Published on 10 June 2022

    A deadly brain tumour caused Mr Maideen Sadayan to lose control of his emotions and separated him from his family. But a surgery ended up saving his marriage and his life.

    It was in 2019 when the symptoms first began for Mr Maideen Sadayan.

    “I suddenly changed,” said the 48-year-old product manager. “I felt like I must discipline everyone, I fought with my wife…everything led to anger.”

    This escalated to the point of physical violence, leading to police intervention and the eventual breakdown of his 15-year marriage with his wife. Still, not understanding the source of his emotions, Mr Sadayan – who then lived an active lifestyle, cycling and hiking frequently – attributed it to the strains of living with the COVID-19 lockdowns. 

    It was only two years later, in June 2021, when doctors found the real cause of his inexplicable behaviour: an aggressive, incurable, and frequently deadly brain tumour.

    A tumour that took control of his emotions

    Called a glioblastoma, the tumour is the most malignant primary brain cancer there is.

    With a prevalence of just about three cases per 100,000 people, it typically leaves patients with a life expectancy of between 18 and 24 months. It may also cause a number of different symptoms, from limb weakness to headaches, nausea, and vomiting.

    But in Mr Sadayan’s case, the tumour was located, quite unusually, in the amygdala – a primitive, almond-sized structure in the brain responsible for emotions and the fight-or-flight response. 

    This likely caused his behavioural changes, said Clin A/Prof Yeo Tseng Tsai, Head and Senior Consultant at the Division of Neurosurgery at the National University Hospital (NUH).\

    “Normally, there are a lot of inhibitory fibres coming from the front of the brain – the very human, developed part of the brain,” he explained. “So if you come across a situation that makes you emotionally upset, you think about it, but you can override [that impulse].”

    “But when that connection is severed, like in this case, likely from the tumour itself…you just behave the way any animal would, so as to speak, without any inhibition.”

    But Mr Sadayan remained unaware of his condition until a year later, when he began experiencing “white-outs” – blank staring spells of around 20 seconds each, later identified as epileptic seizures. He’d been feeding his cats when he experienced the first one, which left him with a faint metallic taste in his mouth.

    Over the next two weeks, the seizures began to increase in frequency. Finally, when he experienced eight seizures in a single day, Mr Sadayan decided to seek help.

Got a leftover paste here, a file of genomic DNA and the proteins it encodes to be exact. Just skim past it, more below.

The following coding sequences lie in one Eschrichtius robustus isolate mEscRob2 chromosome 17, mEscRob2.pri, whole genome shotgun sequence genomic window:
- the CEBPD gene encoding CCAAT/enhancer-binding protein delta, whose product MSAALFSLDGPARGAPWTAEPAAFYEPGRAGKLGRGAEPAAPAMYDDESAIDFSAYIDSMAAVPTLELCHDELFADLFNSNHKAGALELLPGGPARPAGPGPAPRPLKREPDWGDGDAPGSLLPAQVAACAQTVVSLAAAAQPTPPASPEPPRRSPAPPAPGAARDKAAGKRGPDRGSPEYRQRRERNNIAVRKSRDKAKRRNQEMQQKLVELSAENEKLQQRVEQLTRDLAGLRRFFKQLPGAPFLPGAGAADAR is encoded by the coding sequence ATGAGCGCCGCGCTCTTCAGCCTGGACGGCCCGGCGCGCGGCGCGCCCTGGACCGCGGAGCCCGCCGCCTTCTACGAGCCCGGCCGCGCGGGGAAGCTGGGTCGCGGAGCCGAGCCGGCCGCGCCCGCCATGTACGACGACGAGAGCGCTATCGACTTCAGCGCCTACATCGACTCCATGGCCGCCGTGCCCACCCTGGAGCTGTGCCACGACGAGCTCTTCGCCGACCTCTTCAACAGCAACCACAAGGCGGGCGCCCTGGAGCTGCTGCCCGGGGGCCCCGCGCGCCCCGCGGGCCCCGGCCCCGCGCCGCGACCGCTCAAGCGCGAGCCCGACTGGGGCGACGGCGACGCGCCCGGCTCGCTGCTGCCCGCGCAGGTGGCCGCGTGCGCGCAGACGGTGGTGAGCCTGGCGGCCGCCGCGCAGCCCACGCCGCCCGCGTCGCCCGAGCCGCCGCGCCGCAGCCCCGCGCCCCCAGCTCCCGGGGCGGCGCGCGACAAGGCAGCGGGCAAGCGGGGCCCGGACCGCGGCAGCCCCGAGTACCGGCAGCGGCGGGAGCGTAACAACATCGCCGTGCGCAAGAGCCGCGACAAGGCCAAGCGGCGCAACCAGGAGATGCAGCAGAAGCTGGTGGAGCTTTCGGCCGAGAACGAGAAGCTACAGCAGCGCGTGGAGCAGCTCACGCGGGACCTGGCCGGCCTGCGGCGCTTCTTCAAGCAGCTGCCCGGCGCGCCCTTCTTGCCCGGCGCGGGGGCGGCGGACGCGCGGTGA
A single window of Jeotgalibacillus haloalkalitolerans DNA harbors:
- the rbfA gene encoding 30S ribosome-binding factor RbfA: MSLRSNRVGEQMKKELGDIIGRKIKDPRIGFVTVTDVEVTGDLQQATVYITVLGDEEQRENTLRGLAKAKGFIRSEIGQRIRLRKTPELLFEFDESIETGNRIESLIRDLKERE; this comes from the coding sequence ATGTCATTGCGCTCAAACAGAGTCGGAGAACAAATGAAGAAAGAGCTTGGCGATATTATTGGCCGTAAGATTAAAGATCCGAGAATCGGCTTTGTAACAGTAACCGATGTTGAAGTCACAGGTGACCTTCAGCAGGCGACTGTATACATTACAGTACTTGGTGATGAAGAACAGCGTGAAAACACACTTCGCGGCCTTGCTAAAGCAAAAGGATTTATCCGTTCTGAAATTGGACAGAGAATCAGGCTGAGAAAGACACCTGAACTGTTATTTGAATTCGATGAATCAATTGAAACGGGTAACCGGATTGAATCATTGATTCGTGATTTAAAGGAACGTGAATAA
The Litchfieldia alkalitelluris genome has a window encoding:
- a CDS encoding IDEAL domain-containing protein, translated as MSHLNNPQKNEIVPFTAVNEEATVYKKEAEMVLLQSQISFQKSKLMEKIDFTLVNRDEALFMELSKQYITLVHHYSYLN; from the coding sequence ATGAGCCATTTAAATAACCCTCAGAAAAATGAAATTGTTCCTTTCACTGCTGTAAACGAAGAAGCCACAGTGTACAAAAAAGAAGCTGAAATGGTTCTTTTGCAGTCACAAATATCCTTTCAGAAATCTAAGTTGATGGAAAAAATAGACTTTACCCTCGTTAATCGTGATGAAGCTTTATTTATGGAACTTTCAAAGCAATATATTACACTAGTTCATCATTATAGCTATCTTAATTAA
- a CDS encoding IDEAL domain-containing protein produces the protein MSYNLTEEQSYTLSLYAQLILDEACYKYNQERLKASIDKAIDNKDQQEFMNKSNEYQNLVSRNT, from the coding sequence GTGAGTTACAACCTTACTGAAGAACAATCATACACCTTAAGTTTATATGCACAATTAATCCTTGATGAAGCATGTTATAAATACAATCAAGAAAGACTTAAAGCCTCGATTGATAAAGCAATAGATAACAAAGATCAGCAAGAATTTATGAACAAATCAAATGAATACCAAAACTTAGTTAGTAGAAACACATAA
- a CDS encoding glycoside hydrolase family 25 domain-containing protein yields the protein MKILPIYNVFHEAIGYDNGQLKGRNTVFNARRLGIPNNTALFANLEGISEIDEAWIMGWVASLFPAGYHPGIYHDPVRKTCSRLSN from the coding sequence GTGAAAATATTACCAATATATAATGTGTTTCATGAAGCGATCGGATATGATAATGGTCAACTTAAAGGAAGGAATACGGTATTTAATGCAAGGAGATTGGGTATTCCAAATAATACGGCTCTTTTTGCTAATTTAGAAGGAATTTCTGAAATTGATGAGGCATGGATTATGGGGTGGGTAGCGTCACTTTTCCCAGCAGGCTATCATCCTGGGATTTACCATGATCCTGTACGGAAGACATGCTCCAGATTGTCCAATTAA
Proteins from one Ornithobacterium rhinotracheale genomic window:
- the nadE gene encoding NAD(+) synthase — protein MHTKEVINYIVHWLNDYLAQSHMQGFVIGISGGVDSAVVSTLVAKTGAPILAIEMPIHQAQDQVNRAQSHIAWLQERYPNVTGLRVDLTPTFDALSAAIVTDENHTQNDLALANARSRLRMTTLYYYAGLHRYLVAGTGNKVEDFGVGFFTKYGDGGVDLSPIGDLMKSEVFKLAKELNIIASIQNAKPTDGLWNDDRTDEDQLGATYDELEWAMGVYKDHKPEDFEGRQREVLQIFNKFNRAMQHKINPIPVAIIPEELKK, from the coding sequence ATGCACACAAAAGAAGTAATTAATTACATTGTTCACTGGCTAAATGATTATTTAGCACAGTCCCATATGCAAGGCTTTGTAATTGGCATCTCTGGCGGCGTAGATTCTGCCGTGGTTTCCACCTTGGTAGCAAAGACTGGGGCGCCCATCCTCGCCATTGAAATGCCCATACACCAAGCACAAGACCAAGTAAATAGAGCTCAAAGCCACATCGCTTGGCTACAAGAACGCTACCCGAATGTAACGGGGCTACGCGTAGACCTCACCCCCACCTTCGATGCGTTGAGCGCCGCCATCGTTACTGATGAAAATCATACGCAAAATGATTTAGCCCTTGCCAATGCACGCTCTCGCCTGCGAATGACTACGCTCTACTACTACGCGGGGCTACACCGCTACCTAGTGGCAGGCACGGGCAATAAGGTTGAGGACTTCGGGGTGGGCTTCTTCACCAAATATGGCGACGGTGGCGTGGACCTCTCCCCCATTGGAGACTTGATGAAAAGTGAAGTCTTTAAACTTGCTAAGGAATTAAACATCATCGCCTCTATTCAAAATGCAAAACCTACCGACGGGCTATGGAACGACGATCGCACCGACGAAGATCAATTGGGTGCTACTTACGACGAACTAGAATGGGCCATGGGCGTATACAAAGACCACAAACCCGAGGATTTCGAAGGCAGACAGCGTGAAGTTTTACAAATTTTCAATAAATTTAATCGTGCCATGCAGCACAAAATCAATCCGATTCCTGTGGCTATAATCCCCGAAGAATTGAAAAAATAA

“I told my colleague, I’m going to go see a GP,” he said, “and he was like, no, you have to go to the A&E immediately. So I came here.”

    12 days of testing later, he received the diagnosis that would change his life. 

    Pressing on against the odds

    At first, the outlook seemed bleak. Reading up on his condition on the Internet further worsened his state of mind, said Mr Sadayan.

    “If you just search for glioblastoma, there’s so much information [online]. And almost all of them say, give up on life, give up and die,” he said. “But Prof told me differently.


    Following the team’s advice, Mr Sadayan underwent two brain surgeries to remove as much of the tumour as possible. This was not a straightforward decision, said A/Prof Yeo, recounting the hours of discussion he had with Mr Sadayan before going ahead with the second surgery. 

    “The surgery is very important, because the more you can remove, the better the survival,” he explained. “But on the other hand, you can’t remove so much that it will damage the patient…you don’t want to do so much that the patient is handicapped and cannot walk or something. 

    “So it’s a fine balance between trying to remove as much as possible, but at the same time, not harming the patient.”

    Nevertheless, the surgeries went well. And as he recovered, not only did his seizures abate – but so did his irrational anger, shared Mr Sadayan.

    “Everything changed. I was not the angry man I was before,” he said. “After the divorce, in the daytime I would be a very happy person…but in the night, a very sad person.”

    “But after going through the surgery, I thought, ‘how come I feel so different now? What happened, where’s my anger?’”

    On the road to recovery

    While glioblastoma is certainly “a very tough tumour to deal with”, with low chances of long-term survival, there are outliers, said A/Prof Yeo. This is especially for patients like Mr Sadayan who are young and who respond well to surgery. 

    “He’s still undergoing chemotherapy…but he’s done well, he’s going back to work. It’s going to be a long road for him,” he added, noting that there is currently no indication of recurrence. Mr Sadayan has completed radiotherapy and is expected to continue chemotherapy until the end of the year.

    And in a surprise twist of fate: nine months after his surgeries, Mr Sadayan reconciled with and remarried his wife, who learnt of his condition through their children.

    Despite their troubled past, she supported him through his journey of recovery and even drove him to and from his appointments. And she has continued to help him even as he learns to cope with the aftereffects of his surgeries – such as an inability to drive and an impaired short-term memory.

    “I told her, I’m not a fancy, hyper-loving person coming back [into this marriage]. I’m a sick person,” he shared. 

    “But they came back, and now we’re now happy…thanks to God, thanks to the team here. For me to get [this second chance], I thank God, I thank everyone.”

    In consultation with Clin A/Prof Yeo Tseng Tsai, Head & Senior Consultant, Division of Neurosurgery, Department of Surgery, NUH.

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